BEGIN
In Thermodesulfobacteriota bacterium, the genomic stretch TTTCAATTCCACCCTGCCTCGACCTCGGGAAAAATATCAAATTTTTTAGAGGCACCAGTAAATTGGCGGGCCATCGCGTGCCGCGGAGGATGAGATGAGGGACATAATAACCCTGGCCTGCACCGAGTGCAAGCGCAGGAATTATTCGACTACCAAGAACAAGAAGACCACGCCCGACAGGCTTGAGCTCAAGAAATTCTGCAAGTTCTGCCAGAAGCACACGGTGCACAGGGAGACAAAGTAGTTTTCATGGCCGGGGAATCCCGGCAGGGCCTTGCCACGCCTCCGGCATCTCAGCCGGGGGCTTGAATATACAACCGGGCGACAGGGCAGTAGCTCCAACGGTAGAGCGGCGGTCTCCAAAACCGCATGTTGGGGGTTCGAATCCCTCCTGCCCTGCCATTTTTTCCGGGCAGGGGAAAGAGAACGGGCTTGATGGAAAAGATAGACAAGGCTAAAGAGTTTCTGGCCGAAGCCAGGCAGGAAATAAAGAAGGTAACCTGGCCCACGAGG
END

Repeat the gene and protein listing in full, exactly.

In Thermodesulfobacteriota bacterium, the genomic stretch TTTCAATTCCACCCTGCCTCGACCTCGGGAAAAATATCAAATTTTTTAGAGGCACCAGTAAATTGGCGGGCCATCGCGTGCCGCGGAGGATGAGATGAGGGACATAATAACCCTGGCCTGCACCGAGTGCAAGCGCAGGAATTATTCGACTACCAAGAACAAGAAGACCACGCCCGACAGGCTTGAGCTCAAGAAATTCTGCAAGTTCTGCCAGAAGCACACGGTGCACAGGGAGACAAAGTAGTTTTCATGGCCGGGGAATCCCGGCAGGGCCTTGCCACGCCTCCGGCATCTCAGCCGGGGGCTTGAATATACAACCGGGCGACAGGGCAGTAGCTCCAACGGTAGAGCGGCGGTCTCCAAAACCGCATGTTGGGGGTTCGAATCCCTCCTGCCCTGCCATTTTTTCCGGGCAGGGGAAAGAGAACGGGCTTGATGGAAAAGATAGACAAGGCTAAAGAGTTTCTGGCCGAAGCCAGGCAGGAAATAAAGAAGGTAACCTGGCCCACGAGG